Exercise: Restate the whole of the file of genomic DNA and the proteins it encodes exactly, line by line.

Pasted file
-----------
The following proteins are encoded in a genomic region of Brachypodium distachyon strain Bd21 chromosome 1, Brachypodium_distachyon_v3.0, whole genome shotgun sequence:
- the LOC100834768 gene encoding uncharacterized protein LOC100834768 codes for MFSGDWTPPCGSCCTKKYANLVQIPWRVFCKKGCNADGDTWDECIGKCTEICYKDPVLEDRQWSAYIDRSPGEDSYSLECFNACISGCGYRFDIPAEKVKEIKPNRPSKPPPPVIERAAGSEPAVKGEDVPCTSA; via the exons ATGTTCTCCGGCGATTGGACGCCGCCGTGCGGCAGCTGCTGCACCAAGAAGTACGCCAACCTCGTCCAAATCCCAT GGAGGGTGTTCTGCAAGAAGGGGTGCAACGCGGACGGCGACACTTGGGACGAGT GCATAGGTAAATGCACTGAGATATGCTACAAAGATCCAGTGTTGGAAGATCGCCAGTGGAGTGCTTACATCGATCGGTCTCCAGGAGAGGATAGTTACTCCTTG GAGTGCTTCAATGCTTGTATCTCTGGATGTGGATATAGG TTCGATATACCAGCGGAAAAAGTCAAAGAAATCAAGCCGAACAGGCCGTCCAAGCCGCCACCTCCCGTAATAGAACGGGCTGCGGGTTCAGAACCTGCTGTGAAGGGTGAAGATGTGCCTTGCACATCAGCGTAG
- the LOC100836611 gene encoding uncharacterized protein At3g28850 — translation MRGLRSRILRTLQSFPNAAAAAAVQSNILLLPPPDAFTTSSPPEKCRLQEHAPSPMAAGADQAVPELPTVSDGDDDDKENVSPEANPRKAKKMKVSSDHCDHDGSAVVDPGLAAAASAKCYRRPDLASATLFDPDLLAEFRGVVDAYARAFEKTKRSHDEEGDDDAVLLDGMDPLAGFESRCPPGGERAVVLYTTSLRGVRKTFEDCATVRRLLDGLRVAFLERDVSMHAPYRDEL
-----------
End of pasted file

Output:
The following proteins are encoded in a genomic region of Brachypodium distachyon strain Bd21 chromosome 1, Brachypodium_distachyon_v3.0, whole genome shotgun sequence:
- the LOC100834768 gene encoding uncharacterized protein LOC100834768 codes for MFSGDWTPPCGSCCTKKYANLVQIPWRVFCKKGCNADGDTWDECIGKCTEICYKDPVLEDRQWSAYIDRSPGEDSYSLECFNACISGCGYRFDIPAEKVKEIKPNRPSKPPPPVIERAAGSEPAVKGEDVPCTSA; via the exons ATGTTCTCCGGCGATTGGACGCCGCCGTGCGGCAGCTGCTGCACCAAGAAGTACGCCAACCTCGTCCAAATCCCAT GGAGGGTGTTCTGCAAGAAGGGGTGCAACGCGGACGGCGACACTTGGGACGAGT GCATAGGTAAATGCACTGAGATATGCTACAAAGATCCAGTGTTGGAAGATCGCCAGTGGAGTGCTTACATCGATCGGTCTCCAGGAGAGGATAGTTACTCCTTG GAGTGCTTCAATGCTTGTATCTCTGGATGTGGATATAGG TTCGATATACCAGCGGAAAAAGTCAAAGAAATCAAGCCGAACAGGCCGTCCAAGCCGCCACCTCCCGTAATAGAACGGGCTGCGGGTTCAGAACCTGCTGTGAAGGGTGAAGATGTGCCTTGCACATCAGCGTAG
- the LOC100836611 gene encoding uncharacterized protein At3g28850 — translation MRGLRSRILRTLQSFPNAAAAAAVQSNILLLPPPDAFTTSSPPEKCRLQEHAPSPMAAGADQAVPELPTVSDGDDDDKENVSPEANPRKAKKMKVSSDHCDHDGSAVVDPGLAAAASAKCYRRPDLASATLFDPDLLAEFRGVVDAYARAFEKTKRSHDEEGDDDAVLLDGMDPLAGFESRCPPGGERAVVLYTTSLRGVRKTFEDCATVRRLLDGLRVAFLERDVSMHAPYRDEL